A successful vacation in the Netherlands with happy kids may not include Amsterdam coffee shops but it can be remarkably comfortable and enjoyable.
When my partner posed the question, “What am I supposed to do in the Netherlands for an entire week?” I bought him a “Travelling Family” travel guide and the plane tickets. As we planned to travel South Holland, we landed in Brussels and spent our first night at the airport Novotel hotel. Normally we probably would have hit the town immediately but traveling with 3 families make everything more complicated and hanging out at the hotel was simply easier. The lobby had an Xbox with the most recent FIFA game, so the children gave the hotel a thumbs-up.
The next two nights we spent in Delft, an enchanting Dutch town. It looks like every tiny Dutch town is beautiful, each with a windmill, a water tower and welcoming residents. The children were not prepared for the fact that city is built around a series of canals and ran towards the water, to the horror of the adults. In tears, my youngest asked me, “Mummy, why can’t I jump? is the water higher than my knees?”
We climbed an old flourmill, we boated on the river, and we got detailed explanations of how housing prices used to be determined by how many windows faced the river. We also heard about the hospital whose patients left it even sicker because they drank the canal water. Our little girl fell asleep on the way to the Escher Museum, and I was happy to announce that my sleepy date and I would take a break at the first restaurant saw in the town square. Nothing makes me happier than a glass of rosé in a lively European square. As luck would have it, I parked myself at the terrific Italian restaurant, Solo Vino Gusto, in The Hague’s Het Plein Square, which has very convenient parking near by.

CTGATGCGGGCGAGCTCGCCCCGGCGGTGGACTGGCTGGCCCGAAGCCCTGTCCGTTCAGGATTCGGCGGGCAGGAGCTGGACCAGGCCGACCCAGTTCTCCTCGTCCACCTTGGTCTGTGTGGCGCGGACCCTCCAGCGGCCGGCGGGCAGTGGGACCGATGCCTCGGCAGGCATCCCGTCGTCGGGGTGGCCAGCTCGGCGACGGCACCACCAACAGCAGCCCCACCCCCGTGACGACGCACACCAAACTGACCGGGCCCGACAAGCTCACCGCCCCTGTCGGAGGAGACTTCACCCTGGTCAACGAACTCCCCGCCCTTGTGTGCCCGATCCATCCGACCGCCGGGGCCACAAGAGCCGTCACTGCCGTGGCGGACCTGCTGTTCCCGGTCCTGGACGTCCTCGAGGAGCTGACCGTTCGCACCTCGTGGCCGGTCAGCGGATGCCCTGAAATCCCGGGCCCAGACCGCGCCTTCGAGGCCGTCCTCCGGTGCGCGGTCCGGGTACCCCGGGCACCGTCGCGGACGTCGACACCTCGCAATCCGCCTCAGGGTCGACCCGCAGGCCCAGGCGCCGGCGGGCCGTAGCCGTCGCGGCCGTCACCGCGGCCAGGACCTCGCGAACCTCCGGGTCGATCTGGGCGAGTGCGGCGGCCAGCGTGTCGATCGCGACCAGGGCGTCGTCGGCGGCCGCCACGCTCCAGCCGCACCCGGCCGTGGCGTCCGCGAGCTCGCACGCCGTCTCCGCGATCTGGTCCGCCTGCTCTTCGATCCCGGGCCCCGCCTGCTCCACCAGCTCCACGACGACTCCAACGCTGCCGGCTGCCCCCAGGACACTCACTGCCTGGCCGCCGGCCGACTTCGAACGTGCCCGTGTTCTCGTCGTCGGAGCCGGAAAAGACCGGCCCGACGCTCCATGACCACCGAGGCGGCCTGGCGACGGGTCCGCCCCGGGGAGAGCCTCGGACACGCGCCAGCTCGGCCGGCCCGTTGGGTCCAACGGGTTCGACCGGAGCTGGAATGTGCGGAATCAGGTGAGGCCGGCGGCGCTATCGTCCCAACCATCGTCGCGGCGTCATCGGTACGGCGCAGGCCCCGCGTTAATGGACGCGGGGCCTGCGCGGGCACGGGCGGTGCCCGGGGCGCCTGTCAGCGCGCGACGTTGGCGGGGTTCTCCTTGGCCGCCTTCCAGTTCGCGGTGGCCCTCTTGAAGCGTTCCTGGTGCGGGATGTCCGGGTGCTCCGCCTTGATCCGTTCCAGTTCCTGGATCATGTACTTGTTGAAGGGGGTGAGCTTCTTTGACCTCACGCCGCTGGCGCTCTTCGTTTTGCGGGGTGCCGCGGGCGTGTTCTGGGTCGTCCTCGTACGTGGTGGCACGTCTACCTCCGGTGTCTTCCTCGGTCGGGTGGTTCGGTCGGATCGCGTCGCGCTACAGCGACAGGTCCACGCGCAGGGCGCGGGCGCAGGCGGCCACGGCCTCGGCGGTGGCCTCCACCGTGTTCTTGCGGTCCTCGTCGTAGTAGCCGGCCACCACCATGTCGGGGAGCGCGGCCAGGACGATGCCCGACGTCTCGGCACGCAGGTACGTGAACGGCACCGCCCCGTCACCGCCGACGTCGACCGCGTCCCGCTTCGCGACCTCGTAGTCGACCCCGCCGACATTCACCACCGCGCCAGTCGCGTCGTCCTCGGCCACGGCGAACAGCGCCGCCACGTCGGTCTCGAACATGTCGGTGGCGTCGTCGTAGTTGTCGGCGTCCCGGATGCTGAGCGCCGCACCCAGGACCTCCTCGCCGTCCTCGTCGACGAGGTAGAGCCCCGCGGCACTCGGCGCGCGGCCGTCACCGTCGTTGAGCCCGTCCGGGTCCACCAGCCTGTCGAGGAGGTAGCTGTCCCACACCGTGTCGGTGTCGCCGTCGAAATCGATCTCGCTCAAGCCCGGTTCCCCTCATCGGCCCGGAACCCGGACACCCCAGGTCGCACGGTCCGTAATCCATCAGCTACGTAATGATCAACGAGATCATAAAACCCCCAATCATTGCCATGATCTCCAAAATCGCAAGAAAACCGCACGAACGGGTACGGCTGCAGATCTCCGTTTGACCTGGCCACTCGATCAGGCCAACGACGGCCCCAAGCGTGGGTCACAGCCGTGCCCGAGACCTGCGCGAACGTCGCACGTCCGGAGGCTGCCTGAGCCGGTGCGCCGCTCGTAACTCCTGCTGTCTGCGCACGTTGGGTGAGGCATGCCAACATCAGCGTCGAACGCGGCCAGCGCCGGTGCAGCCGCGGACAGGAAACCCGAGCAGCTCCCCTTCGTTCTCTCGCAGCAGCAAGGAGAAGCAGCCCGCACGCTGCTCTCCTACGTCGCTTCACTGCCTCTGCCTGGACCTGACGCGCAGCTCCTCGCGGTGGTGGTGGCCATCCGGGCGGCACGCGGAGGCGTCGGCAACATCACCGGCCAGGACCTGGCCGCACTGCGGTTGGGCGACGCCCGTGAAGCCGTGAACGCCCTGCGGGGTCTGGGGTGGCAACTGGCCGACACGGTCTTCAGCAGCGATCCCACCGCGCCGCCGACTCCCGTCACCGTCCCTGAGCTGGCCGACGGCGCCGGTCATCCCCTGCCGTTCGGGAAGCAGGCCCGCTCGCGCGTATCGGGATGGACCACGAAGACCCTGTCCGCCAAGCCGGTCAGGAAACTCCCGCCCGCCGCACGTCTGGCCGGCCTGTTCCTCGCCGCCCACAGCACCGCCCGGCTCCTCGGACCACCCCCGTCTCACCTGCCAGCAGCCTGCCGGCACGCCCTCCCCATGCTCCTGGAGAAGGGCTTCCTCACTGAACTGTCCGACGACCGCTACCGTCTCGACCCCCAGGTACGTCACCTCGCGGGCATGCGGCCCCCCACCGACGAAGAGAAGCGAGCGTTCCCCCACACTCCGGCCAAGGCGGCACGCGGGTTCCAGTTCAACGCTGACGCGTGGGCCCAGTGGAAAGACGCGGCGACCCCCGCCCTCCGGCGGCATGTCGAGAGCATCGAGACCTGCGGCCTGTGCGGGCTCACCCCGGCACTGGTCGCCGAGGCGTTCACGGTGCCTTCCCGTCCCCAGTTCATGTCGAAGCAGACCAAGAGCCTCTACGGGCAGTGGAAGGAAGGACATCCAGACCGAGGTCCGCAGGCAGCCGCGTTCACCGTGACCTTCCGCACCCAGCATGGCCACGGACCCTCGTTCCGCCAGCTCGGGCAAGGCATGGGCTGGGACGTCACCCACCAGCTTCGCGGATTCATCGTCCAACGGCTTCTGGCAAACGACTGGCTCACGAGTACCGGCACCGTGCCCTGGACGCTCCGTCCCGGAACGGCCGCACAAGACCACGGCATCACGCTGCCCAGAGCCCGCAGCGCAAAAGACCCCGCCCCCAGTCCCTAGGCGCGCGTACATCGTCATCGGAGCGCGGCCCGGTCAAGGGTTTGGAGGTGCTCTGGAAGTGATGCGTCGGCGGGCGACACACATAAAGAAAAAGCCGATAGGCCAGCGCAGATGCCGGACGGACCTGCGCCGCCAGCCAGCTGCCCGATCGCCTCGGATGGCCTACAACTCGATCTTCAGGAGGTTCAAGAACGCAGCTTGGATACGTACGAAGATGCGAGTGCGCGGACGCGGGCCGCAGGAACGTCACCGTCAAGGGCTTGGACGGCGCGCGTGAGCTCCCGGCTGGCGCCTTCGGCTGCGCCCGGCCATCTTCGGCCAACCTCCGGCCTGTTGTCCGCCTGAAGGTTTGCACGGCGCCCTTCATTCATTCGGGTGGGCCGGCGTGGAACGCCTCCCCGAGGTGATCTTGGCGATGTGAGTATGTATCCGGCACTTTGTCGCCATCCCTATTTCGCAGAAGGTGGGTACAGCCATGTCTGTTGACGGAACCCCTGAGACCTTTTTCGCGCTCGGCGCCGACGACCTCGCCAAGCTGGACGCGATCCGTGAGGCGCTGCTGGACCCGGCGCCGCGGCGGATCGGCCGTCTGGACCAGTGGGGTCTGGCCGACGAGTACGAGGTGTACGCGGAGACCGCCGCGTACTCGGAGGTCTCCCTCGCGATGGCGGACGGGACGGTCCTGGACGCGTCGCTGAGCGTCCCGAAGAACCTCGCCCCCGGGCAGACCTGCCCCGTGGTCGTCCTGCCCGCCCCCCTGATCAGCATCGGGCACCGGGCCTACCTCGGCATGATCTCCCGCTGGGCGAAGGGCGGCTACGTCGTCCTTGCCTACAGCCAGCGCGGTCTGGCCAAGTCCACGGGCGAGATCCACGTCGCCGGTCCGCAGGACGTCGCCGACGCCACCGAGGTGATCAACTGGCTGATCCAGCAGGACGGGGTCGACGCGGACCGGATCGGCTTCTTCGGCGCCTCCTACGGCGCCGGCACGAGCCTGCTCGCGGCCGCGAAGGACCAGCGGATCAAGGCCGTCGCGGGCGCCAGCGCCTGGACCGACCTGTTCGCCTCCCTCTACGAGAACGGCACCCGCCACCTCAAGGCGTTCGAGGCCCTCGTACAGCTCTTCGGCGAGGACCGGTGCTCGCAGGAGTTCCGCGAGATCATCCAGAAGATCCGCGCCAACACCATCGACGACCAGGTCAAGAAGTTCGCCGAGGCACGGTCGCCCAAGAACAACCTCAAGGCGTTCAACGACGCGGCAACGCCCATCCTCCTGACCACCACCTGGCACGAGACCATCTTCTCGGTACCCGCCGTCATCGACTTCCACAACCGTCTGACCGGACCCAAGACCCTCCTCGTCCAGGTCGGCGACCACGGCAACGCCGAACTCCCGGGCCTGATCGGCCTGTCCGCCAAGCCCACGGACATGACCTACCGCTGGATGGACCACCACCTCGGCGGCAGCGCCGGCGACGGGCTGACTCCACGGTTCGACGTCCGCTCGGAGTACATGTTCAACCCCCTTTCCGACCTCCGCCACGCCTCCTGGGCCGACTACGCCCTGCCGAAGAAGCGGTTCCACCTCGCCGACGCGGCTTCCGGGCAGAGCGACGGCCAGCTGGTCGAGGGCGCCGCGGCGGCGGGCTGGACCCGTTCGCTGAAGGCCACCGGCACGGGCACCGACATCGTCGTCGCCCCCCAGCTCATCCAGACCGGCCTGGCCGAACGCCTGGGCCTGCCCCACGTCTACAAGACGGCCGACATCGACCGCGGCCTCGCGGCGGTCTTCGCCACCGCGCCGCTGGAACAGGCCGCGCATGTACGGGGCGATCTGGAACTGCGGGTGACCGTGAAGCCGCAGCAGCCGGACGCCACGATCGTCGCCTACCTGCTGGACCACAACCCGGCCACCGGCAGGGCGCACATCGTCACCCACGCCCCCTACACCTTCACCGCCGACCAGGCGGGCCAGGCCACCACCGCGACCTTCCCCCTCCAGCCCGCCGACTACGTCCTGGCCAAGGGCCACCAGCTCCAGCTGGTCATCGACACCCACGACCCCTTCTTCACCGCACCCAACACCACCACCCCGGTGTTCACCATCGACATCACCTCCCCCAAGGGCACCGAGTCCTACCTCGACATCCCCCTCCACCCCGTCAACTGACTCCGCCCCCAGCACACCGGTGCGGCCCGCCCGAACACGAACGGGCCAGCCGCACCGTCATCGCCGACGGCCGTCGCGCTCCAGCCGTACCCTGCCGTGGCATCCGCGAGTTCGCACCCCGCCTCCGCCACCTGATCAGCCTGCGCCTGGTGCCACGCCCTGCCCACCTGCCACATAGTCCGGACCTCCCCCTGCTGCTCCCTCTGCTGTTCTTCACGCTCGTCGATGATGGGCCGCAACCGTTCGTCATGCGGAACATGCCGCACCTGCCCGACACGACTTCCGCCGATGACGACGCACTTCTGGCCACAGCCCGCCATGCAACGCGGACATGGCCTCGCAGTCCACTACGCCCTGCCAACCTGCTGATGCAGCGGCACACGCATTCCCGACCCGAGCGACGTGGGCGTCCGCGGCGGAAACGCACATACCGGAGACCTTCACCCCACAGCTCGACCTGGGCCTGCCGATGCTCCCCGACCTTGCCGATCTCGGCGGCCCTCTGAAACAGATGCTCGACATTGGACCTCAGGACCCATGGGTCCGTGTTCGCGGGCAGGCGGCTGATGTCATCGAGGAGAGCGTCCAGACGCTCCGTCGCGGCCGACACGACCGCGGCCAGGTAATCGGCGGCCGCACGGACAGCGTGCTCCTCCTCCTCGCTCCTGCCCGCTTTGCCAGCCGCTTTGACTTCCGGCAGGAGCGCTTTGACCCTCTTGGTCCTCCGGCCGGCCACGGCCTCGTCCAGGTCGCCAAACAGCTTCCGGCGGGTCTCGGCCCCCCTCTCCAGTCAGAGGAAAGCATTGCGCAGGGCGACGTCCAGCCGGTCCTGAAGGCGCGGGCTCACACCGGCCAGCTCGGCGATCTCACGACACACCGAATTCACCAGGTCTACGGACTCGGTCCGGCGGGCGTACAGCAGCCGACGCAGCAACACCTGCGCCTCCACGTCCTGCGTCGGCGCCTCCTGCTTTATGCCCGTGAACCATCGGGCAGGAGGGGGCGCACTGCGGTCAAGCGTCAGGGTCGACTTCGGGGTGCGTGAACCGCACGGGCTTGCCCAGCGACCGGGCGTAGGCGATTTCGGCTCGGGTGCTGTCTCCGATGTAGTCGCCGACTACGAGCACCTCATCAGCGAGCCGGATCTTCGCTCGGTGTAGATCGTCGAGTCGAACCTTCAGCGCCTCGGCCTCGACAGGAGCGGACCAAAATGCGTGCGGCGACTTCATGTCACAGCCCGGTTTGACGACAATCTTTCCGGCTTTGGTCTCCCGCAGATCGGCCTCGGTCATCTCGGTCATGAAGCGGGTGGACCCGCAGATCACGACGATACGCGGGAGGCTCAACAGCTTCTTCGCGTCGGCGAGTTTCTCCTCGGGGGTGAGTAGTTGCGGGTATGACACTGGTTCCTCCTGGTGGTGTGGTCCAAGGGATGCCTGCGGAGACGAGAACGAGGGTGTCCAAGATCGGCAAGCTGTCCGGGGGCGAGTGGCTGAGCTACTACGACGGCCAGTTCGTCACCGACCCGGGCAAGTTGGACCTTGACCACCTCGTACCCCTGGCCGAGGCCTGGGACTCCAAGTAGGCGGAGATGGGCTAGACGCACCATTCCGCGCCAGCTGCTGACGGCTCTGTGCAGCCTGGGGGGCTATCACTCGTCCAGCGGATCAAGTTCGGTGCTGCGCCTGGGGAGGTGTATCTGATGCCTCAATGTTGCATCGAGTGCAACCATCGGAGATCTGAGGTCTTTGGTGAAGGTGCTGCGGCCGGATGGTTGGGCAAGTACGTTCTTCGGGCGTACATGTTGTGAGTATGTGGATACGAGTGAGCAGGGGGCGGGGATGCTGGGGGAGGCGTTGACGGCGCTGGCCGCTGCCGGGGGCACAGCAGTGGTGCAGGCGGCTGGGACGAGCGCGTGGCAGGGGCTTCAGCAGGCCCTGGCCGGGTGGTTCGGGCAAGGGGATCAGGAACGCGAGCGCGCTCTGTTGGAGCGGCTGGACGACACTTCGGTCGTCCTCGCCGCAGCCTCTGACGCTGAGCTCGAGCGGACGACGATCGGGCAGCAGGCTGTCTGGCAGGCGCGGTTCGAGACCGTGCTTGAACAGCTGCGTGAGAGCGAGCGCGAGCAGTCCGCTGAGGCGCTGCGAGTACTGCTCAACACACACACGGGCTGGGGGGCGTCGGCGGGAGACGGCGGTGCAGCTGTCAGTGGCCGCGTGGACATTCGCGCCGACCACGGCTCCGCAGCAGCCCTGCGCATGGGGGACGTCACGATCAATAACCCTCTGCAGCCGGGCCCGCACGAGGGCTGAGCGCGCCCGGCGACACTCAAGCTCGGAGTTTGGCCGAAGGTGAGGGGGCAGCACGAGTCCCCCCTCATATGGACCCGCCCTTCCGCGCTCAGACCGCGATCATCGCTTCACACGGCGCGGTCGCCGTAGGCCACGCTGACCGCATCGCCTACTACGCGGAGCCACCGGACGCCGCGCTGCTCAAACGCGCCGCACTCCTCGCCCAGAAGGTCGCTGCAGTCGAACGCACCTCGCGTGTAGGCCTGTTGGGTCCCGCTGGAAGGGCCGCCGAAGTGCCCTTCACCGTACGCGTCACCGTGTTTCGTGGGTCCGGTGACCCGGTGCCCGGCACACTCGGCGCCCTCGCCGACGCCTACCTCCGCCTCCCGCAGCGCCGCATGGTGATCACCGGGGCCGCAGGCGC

We took a taxi to Mini Holland, the safest way for me to ensure that we would be back in time for dinner at the restaurant. Unlike Mini Israel, which contains all the most important buildings and structures in Israel history, Mini Holland contains commercial buildings, such as Mars, with tiny trucks that deliver chocolate to the children. There are soccer stadiums and DJ podiums for the kids to try out and other enjoyable experiences.
That evening, I discovered that I could see the town church from the triangular window of my charming attic room in the Vermeer Hotel. The room was small but delightful and I would have been willing to move in permanently. The hotel had copies of Vermeer paintings in every room, which is a terrific way to teach children about the artist.
The next day, I bravely insisted on going to the Fun Forest Climbing Park. It was a wonderful way for me to help build my children’s relationship with one another, because they would have to help each other through the treetops. I boldly chose the most difficult route, which requires children to be accompanied by an adult, only to find myself facing two zip lines halfway through with terrified children and no way to backtrack or curse at the top of my lungs. I had no choice but to jump and put on a brave face. At least I fooled the kids.
We continued to the Muiderslot Castle, where the locals are welcoming and all speak English. The explanations and maps are less helpful and I will admit that for a while we did not understand anything, but after climbing up the castle turret we discovered that everything worth seeing was on the way down on the other side: mediaeval costumes and games, as well as other surprises for the intrepid tourists on the way down.
On the third day, we went to the Duinrell amusement and water park. We were hoping to buy tickets just for the water park, but it turns out that this is an option only from 4pm onward, and until then the tickets are good for both parks. The roller coaster was suitable for my 5-year-old girl, who turned out to be entirely fearless and ran me ragged.